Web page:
Hot New Picks From the Garden Center Show
Chris Beytes & Jennifer Zurko
Milwaukee: The city of Harley-Davidson, Pabst Blue Ribbon, “Laverne & Shirley” and now the Garden Center Show. That’s the new retail trade show that just launched in August. The first edition should have been last year, but the lingering effects of the pandemic caused them to delay until 2022. We, with Hortistician Dr. Marvin Miller, made the hour and 45-minute drive up there to check it out.
This new event is produced by SmartWork Media, a publishing company out of Montclair, New Jersey. SmartWork isn’t in the garden center industry in any way other than this new show; their print publications cover the fields of digital printing, jewelry retailers, optical retailers, pet retailers, screen printing, retail design and sign-making professionals. With retail and pets, we guess there’s a connection to L&G …
Note that this event is NOT a remake of the former IGC Show founded in 2007 by Jeff and Cheryl Morey. That show closed after a successful run at Chicago’s Navy Pier, then one year at McCormick Place, and then the pandemic hit. There’s been no explanation as to why it wasn’t brought back, but two years is a long time to survive without holding an event.
The Garden Center Show website does acknowledge the IGC Show, with CEO Matthijs Braakman saying, “The permanent closure of the IGC Show created a void in the garden center industry. So we reached out to previous IGC Show Director Rob Bailey to see if SmartWork Media could step in and fill that void and the result is a brand new—under completely different ownership—show for independent garden centers.”
How Was the Show?
The Wisconsin Center is a beautiful venue, but the show didn’t require much of its 188,695 sq. ft. There were 71⁄2 aisles, generously spread out, accommodating about 100 booths total. In IGC Show terms, it was about like walking maybe three or four aisles of that giant show. It took us just 21⁄2 hours to see everyone we wanted to and that was taking our time.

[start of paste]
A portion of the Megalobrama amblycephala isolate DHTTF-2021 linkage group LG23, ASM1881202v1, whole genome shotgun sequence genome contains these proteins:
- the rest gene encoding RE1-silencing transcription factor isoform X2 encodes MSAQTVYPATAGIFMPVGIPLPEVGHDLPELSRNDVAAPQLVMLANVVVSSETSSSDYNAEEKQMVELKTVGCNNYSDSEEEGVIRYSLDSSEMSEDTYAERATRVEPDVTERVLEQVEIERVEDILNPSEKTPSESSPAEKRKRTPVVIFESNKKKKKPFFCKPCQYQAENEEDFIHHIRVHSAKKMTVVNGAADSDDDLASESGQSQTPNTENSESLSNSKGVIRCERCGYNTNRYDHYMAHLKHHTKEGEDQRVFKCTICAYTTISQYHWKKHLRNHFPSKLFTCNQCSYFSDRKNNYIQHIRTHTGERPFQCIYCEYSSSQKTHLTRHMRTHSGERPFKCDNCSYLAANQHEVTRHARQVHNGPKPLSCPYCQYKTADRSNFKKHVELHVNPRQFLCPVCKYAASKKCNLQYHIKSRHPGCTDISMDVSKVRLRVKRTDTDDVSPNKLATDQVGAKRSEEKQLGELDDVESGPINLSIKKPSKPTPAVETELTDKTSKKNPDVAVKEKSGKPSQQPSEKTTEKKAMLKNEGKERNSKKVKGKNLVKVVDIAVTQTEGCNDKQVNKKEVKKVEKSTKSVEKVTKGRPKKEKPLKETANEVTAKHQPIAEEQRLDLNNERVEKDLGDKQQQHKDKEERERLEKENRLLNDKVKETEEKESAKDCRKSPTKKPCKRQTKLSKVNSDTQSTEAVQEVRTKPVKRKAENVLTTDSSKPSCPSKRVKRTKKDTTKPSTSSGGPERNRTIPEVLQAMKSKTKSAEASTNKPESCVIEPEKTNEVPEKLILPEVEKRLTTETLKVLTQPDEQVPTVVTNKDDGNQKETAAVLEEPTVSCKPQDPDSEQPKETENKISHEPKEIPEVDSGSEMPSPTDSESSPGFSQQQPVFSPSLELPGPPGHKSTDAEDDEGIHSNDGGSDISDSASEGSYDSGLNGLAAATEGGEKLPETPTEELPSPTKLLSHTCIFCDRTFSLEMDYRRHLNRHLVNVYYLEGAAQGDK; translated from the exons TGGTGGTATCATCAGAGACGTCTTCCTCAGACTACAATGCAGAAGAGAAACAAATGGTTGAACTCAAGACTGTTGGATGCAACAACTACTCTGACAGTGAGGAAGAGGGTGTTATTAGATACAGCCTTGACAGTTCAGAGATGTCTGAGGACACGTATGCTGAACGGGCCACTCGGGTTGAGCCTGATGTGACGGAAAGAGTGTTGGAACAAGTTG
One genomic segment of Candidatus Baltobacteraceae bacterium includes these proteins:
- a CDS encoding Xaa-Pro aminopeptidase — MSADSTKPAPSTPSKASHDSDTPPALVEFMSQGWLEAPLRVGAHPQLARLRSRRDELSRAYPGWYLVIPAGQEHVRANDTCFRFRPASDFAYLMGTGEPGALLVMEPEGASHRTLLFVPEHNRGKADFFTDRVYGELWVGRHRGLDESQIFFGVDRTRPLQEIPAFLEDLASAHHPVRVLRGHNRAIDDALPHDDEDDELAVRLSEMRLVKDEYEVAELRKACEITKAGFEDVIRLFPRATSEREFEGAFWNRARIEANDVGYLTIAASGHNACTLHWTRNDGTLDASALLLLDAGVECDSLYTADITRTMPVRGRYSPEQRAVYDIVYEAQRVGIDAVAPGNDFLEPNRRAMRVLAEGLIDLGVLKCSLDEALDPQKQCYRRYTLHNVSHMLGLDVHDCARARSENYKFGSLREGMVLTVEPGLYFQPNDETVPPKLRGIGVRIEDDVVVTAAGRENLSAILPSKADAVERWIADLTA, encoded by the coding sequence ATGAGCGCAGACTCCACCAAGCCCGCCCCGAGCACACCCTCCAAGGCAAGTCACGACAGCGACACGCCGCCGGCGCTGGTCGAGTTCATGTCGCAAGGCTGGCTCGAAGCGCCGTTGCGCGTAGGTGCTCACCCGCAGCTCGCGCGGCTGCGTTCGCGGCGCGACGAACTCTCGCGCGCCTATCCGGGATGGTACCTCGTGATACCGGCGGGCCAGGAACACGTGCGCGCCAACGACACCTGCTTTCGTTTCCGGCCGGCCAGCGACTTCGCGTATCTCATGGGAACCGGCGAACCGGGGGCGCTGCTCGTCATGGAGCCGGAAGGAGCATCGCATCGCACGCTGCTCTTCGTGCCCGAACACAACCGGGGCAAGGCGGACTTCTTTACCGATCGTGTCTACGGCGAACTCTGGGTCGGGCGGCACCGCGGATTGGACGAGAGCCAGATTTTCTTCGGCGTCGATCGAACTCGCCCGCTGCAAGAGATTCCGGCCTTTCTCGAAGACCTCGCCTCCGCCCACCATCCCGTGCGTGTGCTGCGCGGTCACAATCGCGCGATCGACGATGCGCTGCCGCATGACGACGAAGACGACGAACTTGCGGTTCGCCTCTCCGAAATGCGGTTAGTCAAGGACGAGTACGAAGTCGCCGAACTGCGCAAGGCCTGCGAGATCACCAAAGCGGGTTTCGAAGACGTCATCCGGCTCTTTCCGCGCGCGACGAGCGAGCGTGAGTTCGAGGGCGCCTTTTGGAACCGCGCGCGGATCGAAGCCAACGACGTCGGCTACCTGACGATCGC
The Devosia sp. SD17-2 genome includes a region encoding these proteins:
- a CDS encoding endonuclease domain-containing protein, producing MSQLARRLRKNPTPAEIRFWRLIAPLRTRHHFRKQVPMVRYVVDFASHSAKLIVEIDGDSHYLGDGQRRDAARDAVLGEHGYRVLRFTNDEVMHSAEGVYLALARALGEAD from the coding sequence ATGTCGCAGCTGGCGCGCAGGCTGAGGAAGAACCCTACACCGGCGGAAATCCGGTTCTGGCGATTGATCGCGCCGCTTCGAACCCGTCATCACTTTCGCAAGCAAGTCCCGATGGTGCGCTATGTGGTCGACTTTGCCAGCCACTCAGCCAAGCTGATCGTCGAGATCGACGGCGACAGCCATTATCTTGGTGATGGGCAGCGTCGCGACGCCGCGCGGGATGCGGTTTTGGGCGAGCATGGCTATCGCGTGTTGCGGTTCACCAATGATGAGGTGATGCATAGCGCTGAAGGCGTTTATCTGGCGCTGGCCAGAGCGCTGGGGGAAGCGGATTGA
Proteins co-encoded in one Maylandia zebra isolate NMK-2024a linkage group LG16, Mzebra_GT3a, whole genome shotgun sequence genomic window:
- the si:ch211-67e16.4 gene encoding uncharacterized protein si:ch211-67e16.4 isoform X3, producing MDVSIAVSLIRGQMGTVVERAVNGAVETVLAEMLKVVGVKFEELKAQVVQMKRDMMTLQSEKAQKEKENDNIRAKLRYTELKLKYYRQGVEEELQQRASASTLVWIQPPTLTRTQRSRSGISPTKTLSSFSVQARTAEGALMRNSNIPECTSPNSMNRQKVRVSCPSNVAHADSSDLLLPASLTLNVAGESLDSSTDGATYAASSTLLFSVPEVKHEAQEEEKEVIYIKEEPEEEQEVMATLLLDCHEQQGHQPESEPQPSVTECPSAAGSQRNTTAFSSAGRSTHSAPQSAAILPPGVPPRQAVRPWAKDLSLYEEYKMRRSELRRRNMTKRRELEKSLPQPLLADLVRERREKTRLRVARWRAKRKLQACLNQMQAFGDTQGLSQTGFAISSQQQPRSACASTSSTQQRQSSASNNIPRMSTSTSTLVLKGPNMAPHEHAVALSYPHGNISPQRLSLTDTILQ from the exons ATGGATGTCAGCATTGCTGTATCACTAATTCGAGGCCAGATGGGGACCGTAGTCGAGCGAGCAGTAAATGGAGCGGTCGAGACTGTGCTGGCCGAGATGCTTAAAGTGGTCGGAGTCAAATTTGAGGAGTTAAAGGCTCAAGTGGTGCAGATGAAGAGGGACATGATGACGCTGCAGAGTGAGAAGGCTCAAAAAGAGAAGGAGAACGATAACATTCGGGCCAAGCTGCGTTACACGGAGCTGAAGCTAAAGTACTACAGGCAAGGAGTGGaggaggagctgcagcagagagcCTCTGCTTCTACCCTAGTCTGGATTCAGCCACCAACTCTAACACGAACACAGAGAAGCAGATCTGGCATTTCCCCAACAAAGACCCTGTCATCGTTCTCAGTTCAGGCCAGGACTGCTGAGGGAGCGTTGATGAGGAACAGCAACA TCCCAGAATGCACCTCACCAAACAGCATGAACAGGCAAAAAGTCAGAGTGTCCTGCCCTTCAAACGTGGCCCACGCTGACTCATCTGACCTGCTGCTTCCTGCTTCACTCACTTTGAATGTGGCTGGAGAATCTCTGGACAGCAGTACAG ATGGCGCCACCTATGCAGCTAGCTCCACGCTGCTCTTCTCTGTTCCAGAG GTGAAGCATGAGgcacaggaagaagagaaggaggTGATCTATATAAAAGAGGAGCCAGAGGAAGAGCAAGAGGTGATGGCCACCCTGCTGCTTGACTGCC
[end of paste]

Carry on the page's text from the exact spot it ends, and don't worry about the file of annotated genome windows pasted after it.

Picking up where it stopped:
Still, don’t be fooled by the small size! The mix of exhibitors was a nice surprise and also much like the old IGC show: POS systems, garden décor of every stripe, home décor, garden and indoor plants, prepared foods, pet toys, garden tools and supplies, pest control products, decorative containers, statuary, and more. We found at least a dozen new things to write about—a good haul for such a small show. In fact, being small, we were able to linger and learn more about companies than we normally would and that sometimes led to uncovering a new product they didn’t have front-and-center.
Attendance may have been meager by IGC Show standards (which drew more than 6,000 to Chicago at its peak), but exhibitors didn’t seem to mind. Many expressed pleasure at the people they were seeing and the business they were writing, and they seemed inclined to want to return next year and support the growth of this new event that’s exclusively for garden center retailers.
Integrated Store Systems
This point-of-sale company has been servicing restaurants and grocery stores for more than 30 years; they say they were the first to develop touch POS software back in the 1980s. What they were highlighting at the show is their new mobile printer, which can hook onto a belt, allowing you to print a receipt from anywhere. We’ve been noticing more IGCs utilizing mobile POS systems during peak times, especially if they don’t have a lot of room around their regular cash-wrap area. They also sell hand-held scanners and tablets that feature hot-swappable batteries—never worry about losing scan data during busy times!